Sophos’s NakedSecurity site tells the cautionary tale of the company chief executive and the slighted IT administrator who took his revenge:

“Imagine you’re giving a presentation to the board of directors at your company. You have your PowerPoint slides all ready, you’re projecting onto a 64 inch screen… what could possibly go wrong?

Well, what would you do if your carefully composed presentation was replaced on the big screen by images of a naked woman? My guess is that you wouldn’t know where to put your laser pointer..

52-year-old Walter Powell used to be an IT manager at Baltimore Substance Abuse System Inc, until he was fired in 2009. Clearly someone who believed that revenge should be served red hot, Powell used his computer knowledge to hack into his former employer’s systems from his home and install keylogging software to steal passwords.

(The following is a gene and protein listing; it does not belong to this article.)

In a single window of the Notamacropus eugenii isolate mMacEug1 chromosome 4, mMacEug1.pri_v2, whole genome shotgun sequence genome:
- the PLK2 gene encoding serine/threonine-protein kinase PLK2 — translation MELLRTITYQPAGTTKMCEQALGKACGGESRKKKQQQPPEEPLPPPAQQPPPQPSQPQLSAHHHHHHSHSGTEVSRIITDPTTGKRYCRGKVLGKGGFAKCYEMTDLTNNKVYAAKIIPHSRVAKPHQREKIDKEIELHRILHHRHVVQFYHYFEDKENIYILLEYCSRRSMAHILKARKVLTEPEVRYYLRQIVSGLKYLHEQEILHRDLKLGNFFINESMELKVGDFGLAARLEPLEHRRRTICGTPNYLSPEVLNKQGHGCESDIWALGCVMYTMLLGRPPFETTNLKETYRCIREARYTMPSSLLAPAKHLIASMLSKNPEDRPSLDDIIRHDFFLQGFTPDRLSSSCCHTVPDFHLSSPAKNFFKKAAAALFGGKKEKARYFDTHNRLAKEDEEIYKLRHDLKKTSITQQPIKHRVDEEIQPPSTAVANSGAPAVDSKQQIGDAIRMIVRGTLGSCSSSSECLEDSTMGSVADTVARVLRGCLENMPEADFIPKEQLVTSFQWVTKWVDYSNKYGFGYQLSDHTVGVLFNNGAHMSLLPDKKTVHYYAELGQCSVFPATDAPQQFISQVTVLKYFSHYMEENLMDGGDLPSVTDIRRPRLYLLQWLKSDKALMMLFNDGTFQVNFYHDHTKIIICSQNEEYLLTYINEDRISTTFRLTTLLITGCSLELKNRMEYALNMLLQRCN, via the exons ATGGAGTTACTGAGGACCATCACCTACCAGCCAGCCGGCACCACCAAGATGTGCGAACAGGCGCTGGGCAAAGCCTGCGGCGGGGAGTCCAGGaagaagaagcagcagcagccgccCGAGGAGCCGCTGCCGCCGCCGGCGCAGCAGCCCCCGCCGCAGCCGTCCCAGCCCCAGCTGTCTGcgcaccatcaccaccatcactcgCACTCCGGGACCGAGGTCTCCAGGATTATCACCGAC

On one occasion, Powell took remote control of his former CEO’s PowerPoint presentation to the board of directors, and projected pornographic images on the 64 inch TV.

Press release about Walter Powell's sentencing

According to media reports, Judge M. Brooke Murdock gave Powell a two year suspended sentence, and ordered him to 100 hours of community service and three years’ probation.”

Interestingly, I read this on my way home from hearing a presentation from the CEO of a very large corporation who had described in passing the processes (that even he described as draconian) his company follows in monitoring the activites of employees who hand in their notice,  which includes checking what company files they access and download, reviewing their outgoing email traffic and monitoring memory stick usage. Once caught, twice shy?